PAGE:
In defense of Dave Chappelle’s most recent Netflix comedy special, "The Closer," the online streaming platform and production company fired and reportedly suspended employees while also doubling down in their support for the comic.

There was an immediate backlash to Chappelle's stand-up comedy special for what many viewed as transphobic and homophobic rhetoric.

According to internal leaks provided to Bloomberg, the special costed more than the popular series "Squid Game." Netflix reportedly fired an employee suspected of leaking the internal documents to Bloomberg.

Verge reported that the fired employee also wanted to lead a trans resource group within Netflix and encouraged employees and allies to walk out on Oct. 20 in protest of the special. That walkout is still supposed to take place.

According to The Hollywood Reporter, Netflix also suspended a transgender employee who tried to join a call that was for directors and vice presidents only. The employee also posted a thread on Twitter, criticizing the company over its handling of Chappelle’s special.

Ted-Sarandos-CES-2016 Pictured: Netflix Chief Content Officer Ted Sarandos onstage at the streaming service's keynote speech at CES on Netflix Chief Content Officer Ted Sarandos responded Jan. 16, 2016, to data released by another network purporting to reflect the ratings for Netflix original series. Photo: Ethan Miller/Getty Images

Netflix CEO Ted Sarandos made a statement on Oct. 11 to employees in defense of Chappelle, which was posted in full by the Hollywood Reporter.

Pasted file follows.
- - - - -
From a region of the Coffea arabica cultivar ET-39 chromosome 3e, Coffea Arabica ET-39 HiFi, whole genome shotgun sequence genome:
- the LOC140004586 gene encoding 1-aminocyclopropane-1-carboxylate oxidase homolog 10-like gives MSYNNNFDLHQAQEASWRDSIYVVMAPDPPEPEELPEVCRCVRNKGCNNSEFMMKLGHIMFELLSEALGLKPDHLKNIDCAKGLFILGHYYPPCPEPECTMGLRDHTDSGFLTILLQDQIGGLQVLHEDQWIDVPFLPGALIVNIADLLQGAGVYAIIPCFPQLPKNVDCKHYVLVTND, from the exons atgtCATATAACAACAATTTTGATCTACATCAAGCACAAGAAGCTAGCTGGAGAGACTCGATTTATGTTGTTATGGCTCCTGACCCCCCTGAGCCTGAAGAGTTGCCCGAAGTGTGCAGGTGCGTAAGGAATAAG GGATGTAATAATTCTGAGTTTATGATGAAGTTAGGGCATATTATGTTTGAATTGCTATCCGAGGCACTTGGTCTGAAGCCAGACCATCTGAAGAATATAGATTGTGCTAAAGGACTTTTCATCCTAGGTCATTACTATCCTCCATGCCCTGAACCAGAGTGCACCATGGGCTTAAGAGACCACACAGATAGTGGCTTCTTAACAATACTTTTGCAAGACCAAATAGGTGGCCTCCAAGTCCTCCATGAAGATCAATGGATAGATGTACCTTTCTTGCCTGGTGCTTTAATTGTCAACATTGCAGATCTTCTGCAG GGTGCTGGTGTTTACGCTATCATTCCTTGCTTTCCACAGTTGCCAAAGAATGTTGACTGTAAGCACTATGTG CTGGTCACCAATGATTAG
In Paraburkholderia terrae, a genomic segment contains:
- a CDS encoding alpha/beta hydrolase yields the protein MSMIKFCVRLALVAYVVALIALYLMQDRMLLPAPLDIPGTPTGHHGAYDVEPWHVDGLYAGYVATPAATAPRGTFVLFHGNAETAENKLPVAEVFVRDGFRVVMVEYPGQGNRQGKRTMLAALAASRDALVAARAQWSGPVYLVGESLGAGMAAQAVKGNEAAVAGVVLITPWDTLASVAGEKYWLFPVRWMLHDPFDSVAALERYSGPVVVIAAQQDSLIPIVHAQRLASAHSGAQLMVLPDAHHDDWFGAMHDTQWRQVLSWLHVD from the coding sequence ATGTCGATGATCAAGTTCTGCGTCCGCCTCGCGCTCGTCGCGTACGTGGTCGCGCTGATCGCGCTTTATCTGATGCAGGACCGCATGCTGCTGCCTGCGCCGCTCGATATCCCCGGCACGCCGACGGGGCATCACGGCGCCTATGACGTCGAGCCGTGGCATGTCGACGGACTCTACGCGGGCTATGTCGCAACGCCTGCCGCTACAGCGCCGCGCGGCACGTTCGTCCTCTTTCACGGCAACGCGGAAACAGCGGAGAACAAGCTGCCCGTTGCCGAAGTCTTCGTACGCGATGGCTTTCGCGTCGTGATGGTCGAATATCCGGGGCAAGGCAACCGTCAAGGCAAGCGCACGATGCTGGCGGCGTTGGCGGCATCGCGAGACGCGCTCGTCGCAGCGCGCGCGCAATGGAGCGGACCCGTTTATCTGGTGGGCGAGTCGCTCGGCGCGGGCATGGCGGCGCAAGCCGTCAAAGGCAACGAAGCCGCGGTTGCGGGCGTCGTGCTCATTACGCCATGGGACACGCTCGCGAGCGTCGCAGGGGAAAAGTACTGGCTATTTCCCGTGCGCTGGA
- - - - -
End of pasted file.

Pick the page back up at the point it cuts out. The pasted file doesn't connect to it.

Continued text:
“Chappelle is one of the most popular stand-up comedians today, and we have a long-standing deal with him. His last special, Sticks & Stones, also controversial, is our most-watched, stickiest, and most award-winning stand-up special to date . . . We don’t allow titles on Netflix that are designed to incite hate or violence, and we don’t believe The Closer crosses that line . . .” the statement read.

Sarandos sent another memo on Oct. 13, available in full on Vulture, where again he name shows and people associated with Netflix he feels are examples of inclusion and diversity. He wanted people to know that Netflix is still a place where representing untold stories is a priority.

Stand-up comedian Hannah Gadsby, who has two specials on the platform, was cited by Sarandos as an example of inclusion and diversity.

In response, Gadsby posted to Instagram, “now I have to deal with even more of the hate and anger that Dave Chappelle's fans like to unleash on me every time Dave gets 20 million dollars to process his emotionally stunted partial world view . . . You didn't pay me nearly enough to deal with the real-world consequences of the hate speech dog-whistling you refuse to acknowledge, Ted.”

Netflix has stated that it will not remove Chappelle’s special.